Tag Archives: tribes

Behavioral effects of Social Media Networking websites

Ever wonder why people post on the wall on Facebook rather than sending direct e-mail?  It is because people want to be visible and to be  recognized.  This is an example of online social grooming behavior.  Social grooming offline consists of exchanging pleasantries and small talk with people.  Social grooming amongst friends consists of checking-in (e.g. what’s up? what’s going on?, etc.)

On Facebook, there are applications such as online quizzes that reveal people’s interests to others, these are interactive, in which friends can comment and share the results to others.  These activities are mostly used by Generation Y as a way of self-expression.  The “about me” sections on Facebook and MySpace as well as the decoration of their profiles on MySpace are other examples of individuality and self-expression.  Generation X is the fastest growing demographic on Facebook, because of the need to reconnect to old acquaintances, and is driven by the curiosity about the status of former high school and college friends.  Gen Xers tend to use it as a social utility to communicate with the past versus Gen Yers who use it to strengthen with their current friends and acquaintances.

Ever wonder how some people on Facebook have over 500 friends? Is it even possible they have too many of them? It takes much mental computation to keep track of all of them.   There is a number called the Dunbar number, which states that most people cannot keep track more than 150 friends.  Even though we are more connected more than ever, it does not necessarily mean we have better connections with them. We continue to keep in contact with a select few number of friends.  According to this article in the Economist, the statistical breakdown for men versus women in the number of friends are the following:

Thus an average man—one with 120 friends—generally responds to the postings of only seven of those friends by leaving comments on the posting individual’s photos, status messages or “wall”. An average woman is slightly more sociable, responding to ten. When it comes to two-way communication such as e-mails or chats, the average man interacts with only four people and the average woman with six. Among those Facebook users with 500 friends, these numbers are somewhat higher, but not hugely so. Men leave comments for 17 friends, women for 26. Men communicate with ten, women with 16.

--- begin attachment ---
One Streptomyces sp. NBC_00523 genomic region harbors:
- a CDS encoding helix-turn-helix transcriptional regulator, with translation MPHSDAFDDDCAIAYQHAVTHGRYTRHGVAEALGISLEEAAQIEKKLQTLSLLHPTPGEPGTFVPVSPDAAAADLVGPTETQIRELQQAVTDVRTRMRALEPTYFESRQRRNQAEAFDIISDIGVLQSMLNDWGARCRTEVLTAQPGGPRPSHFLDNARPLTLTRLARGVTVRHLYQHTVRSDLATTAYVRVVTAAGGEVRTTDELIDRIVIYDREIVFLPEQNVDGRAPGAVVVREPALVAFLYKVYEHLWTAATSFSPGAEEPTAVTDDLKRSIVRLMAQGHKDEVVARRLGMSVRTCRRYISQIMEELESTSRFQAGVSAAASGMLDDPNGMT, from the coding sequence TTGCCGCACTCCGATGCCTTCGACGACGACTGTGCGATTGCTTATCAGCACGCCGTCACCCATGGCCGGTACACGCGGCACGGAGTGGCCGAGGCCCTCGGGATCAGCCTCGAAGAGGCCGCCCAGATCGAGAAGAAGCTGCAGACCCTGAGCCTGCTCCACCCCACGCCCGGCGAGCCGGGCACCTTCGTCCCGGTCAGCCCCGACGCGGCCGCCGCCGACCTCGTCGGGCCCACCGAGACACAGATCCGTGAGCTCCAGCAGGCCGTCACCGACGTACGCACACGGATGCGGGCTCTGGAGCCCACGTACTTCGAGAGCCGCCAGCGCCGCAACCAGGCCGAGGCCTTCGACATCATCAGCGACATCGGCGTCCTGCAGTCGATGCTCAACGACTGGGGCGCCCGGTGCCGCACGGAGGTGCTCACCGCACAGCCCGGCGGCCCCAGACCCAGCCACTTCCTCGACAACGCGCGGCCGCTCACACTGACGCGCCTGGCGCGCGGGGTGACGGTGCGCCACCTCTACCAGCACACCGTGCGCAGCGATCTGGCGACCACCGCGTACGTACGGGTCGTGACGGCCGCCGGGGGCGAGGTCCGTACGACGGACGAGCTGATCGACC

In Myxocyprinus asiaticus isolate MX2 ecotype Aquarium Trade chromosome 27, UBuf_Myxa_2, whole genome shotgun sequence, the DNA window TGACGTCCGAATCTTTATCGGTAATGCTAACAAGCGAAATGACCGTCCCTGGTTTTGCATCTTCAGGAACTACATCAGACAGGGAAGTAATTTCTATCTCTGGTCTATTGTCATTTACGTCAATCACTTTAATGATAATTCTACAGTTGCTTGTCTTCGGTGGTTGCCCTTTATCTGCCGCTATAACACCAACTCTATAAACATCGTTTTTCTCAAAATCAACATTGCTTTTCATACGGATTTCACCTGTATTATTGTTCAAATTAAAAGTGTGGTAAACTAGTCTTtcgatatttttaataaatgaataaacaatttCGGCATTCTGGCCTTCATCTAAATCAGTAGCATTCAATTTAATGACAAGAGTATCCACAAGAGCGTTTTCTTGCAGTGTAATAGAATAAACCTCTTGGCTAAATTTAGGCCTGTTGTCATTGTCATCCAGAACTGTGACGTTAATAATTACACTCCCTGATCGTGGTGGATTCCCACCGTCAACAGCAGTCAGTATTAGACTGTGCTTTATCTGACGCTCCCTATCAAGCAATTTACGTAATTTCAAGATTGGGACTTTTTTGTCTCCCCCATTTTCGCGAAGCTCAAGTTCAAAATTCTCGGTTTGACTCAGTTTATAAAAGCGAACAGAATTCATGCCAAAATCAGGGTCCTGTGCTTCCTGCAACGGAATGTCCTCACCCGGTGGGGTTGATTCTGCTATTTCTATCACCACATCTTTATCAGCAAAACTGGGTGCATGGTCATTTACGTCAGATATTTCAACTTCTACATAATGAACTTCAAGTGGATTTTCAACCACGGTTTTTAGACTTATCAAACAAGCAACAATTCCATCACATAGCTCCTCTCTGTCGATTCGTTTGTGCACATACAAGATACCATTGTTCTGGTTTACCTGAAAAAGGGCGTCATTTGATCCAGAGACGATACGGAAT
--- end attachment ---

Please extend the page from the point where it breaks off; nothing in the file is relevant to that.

An issue that may arise is if one does not want to continue to communicate with some acquaintances  online on Facebook, MySpace and other social media networks or offline.  The difference between online and offline friend behavior, is that offline, meeting people occurs in a short period of time, afterwards, you may not see them again.   Online once you add a friend, “unfriending” them becomes politically onerous.


Herd Behavior

Herd, Tribe

Several weeks ago, I attended Planners United, a get-together of Toronto’s planning community. Kudos to Jason Oke for organizing this meeting. The keynote speaker was Mark Earls, author of the Herd book.   His talk was quite invigorating.   He turned the principles of push marketing onto its head.   Much too often marketing that is done today is accomplished through push marketing, where the marketer is the king and pushes the ideas and the product or service onto people.   During the talk, the old theory of pushing the ideas onto a few influencers and letting them spread the idea was an idea that was debunked by Mr. Earls.

One of the questions that was asked was: “If the idea is now pull marketing, how would we increase brand awareness and equity for our client’s product or service?”

Mr. Earls replied that through trends and herd mentality, we can influence behavior.   We as a species do not act and think independently.   We look at others’ and model their behavior whether it is done randomly or deliberately.   Take a trend such as weight-loss, and enhance the customers’ experience and make it easier for them to reach that goal.   Nike’s global 10 km run is an example of building a community, latching on a trend, and enhancing people’s end goals.

Today, on TED, there was an interesting talk by Seth Godin about Tribes. People exist in little communities, share, and learn together. In my previous post about Communities of Practice,  I had touched upon this.   Again, being able to locate, bring together like-minded people is very important.   Go ahead and become a leader of these tribes.  As a leader work in people’s interests to achieve their specific goal whether it is an individual one or as a community.   Practicing the application of Communities of Practice, Herd and Tribe theories all have this commonality.   Transformation Design can also be applied here too.   Any thoughts?